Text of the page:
This morning I was stunned (why should anything surprise us these days?) to hear Dr. Oz on Good Morning America, discuss a new crash diet sweeping the country. (I missed it, but don’t much care). It’s called the “Hcg” Diet.
Apparently women are injected with hormones (‘Novarel” was one drug name I saw on the tv screen) to trick their bodies into thinking they are pregnant. This apparently dampens hunger, then they eat only 500 calories per day.
Dr. Oz says that he recommends no less than 1000 calories per day, better 1200 calories, but “the medical establishment, when we see real folks with real results, we have to pay attention.”
I wonder why with his wherewithall, Dr. Oz has not found corset waist-training? Corset waist-training:
— No hormones, and
–no FDA-unapproved regimes that tinker with our body chemistry with unproven results (yes, absolutely no proof this new fad diet works, and no proof it reduces hunger)
Doesn’t corset waist training open a “vista of opportunity” for Dr. Oz and other medical professionals to begin to listen to countless corset-wearing folks who report almost immediate reduction of hunger, portion control, better posture, and greater sense of well being from wearing corsets?
For some years I wondered why the medical profession refused to endorse corseting. Then I came upon the evident answer: potential liability. A lawyer could sue if anything goes wrong! For that reason I suspect that a potential book agent I approached some years ago to find me a publisher for my waist-training book, said he was very interested in taking me on, but that I had to go find a doctor to put his or her name first on my manuscript. My subject-matter expertise, even 15 years at that point (now over 22), was insufficient to convince him that a major publisher, even a minor publisher, would be interested in my book; see:http://romantasyweb.com/Merchant2/merchant.mv?Screen=PROD&Store_Code=R&Product_Code=book01&Category_Code=moc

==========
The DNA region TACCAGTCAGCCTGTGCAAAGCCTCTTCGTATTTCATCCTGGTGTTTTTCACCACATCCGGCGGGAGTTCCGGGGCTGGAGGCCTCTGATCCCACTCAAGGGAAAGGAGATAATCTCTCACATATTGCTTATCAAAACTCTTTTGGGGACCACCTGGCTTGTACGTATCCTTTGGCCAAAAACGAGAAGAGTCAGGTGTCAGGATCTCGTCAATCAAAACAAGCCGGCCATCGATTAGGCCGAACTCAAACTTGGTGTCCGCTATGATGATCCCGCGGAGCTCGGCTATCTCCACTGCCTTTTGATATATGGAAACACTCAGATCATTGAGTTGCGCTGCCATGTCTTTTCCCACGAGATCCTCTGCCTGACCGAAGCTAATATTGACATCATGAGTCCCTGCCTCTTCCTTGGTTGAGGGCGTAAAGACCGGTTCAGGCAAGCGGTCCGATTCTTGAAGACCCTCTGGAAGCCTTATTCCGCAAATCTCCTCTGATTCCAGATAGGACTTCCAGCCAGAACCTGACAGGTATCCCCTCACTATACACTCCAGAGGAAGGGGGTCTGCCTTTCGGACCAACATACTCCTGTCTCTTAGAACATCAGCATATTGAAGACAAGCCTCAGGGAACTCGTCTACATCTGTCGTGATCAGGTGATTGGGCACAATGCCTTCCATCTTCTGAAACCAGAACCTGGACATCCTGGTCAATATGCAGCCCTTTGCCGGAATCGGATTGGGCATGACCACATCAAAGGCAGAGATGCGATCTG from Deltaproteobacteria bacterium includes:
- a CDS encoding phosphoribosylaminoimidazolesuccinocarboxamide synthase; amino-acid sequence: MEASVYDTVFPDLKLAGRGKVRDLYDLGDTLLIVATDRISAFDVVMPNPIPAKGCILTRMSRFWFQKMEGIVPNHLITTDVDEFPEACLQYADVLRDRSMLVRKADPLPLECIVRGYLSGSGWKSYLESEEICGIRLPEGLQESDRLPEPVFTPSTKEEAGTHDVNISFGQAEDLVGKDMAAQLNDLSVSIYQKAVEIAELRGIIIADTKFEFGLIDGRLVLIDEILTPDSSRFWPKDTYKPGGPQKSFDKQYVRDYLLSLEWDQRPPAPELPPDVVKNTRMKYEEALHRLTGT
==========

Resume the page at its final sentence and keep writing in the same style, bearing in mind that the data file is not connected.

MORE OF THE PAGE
One month of hormones, according to Dr. Bisson Lionel who is touting the procedure, costs $1150. For that you could purchase FOUR sturdy waist-training corsets at ROMANTASY: one to start the program, one for the second month after you drop 1-2″ around your midriff, one more for the final month of the program, and the fourth for the future. Four corsets. Or three, if you wish to doll them up with silk, lace, and Austrian rhinestones — gorgeous corsets at that!
Dr. Oz says the new diet is for the short term, only about a month and a half.
In a month and a half of waist-training six days per week, my current corset coaching student, Ashlee from Birmingham, AL, has dropped 2″ in her waistline. She has dropped only a few pounds — but waist-training does not have to be associated with dropping weight if the student does not want it. In fact, sometimes weight goes up slightly as fat is dropped and muscles build up — muscle weighing more than fat. That’s why I don’t let the student obsess on weight, but concentrate on seeing a downward trend in inches over three months of training.
If as Dr. Oz says, “we can’t dismiss something because there is no evidence,” then I suggest that the medical establishment and general public should not dismiss corset waist-training because Stanford or Harvard have not taken on studying the results in a laboratory. Come to think of it, I don’t really want Stanford or Harvard, or the FDA for that matter, to learn about waist training and interpose themselves into the process — they might shut anyone down who gives advice on the web about the magic of corset waist training to reach truly fun and fashionable, plus healthy, results — all in about as fast a time as any weight-loss surgery or drug can do. It’s less invasive, certainly less expensive, and whole lot more fun than popping pills or being cut open to remove fat or install a gastric band. Try it and you’ll see!